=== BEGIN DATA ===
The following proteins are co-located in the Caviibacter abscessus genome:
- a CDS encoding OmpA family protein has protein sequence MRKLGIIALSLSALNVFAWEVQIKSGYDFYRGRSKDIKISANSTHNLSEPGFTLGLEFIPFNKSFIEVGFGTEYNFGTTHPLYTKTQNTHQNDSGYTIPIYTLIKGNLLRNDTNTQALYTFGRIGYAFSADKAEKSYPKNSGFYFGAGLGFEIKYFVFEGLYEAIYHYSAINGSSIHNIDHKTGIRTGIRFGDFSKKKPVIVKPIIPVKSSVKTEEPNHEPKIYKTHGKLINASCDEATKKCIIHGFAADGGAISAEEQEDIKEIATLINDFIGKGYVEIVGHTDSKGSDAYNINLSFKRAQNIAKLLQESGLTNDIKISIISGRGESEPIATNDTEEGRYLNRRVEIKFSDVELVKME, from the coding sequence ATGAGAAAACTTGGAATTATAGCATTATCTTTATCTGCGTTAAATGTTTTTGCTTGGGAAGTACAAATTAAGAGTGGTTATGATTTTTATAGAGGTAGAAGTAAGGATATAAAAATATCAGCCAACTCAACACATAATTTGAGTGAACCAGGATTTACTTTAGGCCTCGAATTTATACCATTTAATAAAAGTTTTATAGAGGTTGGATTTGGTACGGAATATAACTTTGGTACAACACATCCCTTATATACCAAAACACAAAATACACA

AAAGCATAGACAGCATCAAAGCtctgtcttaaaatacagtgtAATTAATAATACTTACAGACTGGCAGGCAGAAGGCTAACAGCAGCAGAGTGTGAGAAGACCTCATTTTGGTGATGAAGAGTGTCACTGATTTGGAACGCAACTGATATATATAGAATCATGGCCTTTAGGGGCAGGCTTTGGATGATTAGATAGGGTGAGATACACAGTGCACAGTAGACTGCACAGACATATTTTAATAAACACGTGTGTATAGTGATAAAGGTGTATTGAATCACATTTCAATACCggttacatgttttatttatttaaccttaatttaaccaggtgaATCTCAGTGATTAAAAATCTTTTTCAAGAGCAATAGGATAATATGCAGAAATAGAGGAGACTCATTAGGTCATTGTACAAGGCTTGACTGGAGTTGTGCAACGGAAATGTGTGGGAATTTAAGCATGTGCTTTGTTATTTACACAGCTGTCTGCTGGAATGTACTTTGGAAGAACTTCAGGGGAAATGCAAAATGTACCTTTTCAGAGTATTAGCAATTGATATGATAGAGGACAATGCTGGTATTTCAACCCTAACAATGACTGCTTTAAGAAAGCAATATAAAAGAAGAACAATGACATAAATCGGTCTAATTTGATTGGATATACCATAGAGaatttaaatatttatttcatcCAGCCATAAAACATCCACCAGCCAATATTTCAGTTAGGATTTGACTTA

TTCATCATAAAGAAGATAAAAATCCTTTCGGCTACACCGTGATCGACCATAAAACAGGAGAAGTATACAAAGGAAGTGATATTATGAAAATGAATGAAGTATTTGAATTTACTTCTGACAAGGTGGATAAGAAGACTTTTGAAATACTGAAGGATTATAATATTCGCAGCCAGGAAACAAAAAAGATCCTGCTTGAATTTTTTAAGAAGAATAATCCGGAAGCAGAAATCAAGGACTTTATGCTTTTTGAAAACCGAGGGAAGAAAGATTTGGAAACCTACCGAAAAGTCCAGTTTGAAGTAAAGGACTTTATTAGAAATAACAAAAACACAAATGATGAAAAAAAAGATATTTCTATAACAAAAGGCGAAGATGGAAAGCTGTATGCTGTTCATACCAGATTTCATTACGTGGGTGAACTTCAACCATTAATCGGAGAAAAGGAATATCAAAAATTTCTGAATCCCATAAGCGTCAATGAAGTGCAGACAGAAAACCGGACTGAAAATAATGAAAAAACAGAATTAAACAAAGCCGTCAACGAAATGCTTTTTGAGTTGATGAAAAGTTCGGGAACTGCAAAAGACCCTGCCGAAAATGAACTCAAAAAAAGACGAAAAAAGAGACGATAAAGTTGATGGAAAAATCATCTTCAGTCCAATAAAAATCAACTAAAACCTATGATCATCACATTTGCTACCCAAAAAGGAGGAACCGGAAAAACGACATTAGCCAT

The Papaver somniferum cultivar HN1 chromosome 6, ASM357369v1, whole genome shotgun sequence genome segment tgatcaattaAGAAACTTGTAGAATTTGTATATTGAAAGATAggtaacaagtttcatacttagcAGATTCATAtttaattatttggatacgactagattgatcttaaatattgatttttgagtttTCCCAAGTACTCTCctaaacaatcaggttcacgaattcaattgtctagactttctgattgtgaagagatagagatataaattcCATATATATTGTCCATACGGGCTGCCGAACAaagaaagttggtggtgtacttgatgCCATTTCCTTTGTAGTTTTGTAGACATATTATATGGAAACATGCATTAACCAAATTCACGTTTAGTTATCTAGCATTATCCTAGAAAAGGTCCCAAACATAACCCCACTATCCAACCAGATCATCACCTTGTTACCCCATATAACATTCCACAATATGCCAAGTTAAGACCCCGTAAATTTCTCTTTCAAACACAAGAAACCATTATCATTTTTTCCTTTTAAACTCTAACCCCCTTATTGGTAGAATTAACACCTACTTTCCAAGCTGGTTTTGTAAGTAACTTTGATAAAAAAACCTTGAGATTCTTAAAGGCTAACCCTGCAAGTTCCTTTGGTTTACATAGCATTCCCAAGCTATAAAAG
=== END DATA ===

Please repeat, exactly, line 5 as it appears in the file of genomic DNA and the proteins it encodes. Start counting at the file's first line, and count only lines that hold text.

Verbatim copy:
The Papaver somniferum cultivar HN1 chromosome 6, ASM357369v1, whole genome shotgun sequence genome segment tgatcaattaAGAAACTTGTAGAATTTGTATATTGAAAGATAggtaacaagtttcatacttagcAGATTCATAtttaattatttggatacgactagattgatcttaaatattgatttttgagtttTCCCAAGTACTCTCctaaacaatcaggttcacgaattcaattgtctagactttctgattgtgaagagatagagatataaattcCATATATATTGTCCATACGGGCTGCCGAACAaagaaagttggtggtgtacttgatgCCATTTCCTTTGTAGTTTTGTAGACATATTATATGGAAACATGCATTAACCAAATTCACGTTTAGTTATCTAGCATTATCCTAGAAAAGGTCCCAAACATAACCCCACTATCCAACCAGATCATCACCTTGTTACCCCATATAACATTCCACAATATGCCAAGTTAAGACCCCGTAAATTTCTCTTTCAAACACAAGAAACCATTATCATTTTTTCCTTTTAAACTCTAACCCCCTTATTGGTAGAATTAACACCTACTTTCCAAGCTGGTTTTGTAAGTAACTTTGATAAAAAAACCTTGAGATTCTTAAAGGCTAACCCTGCAAGTTCCTTTGGTTTACATAGCATTCCCAAGCTATAAAAG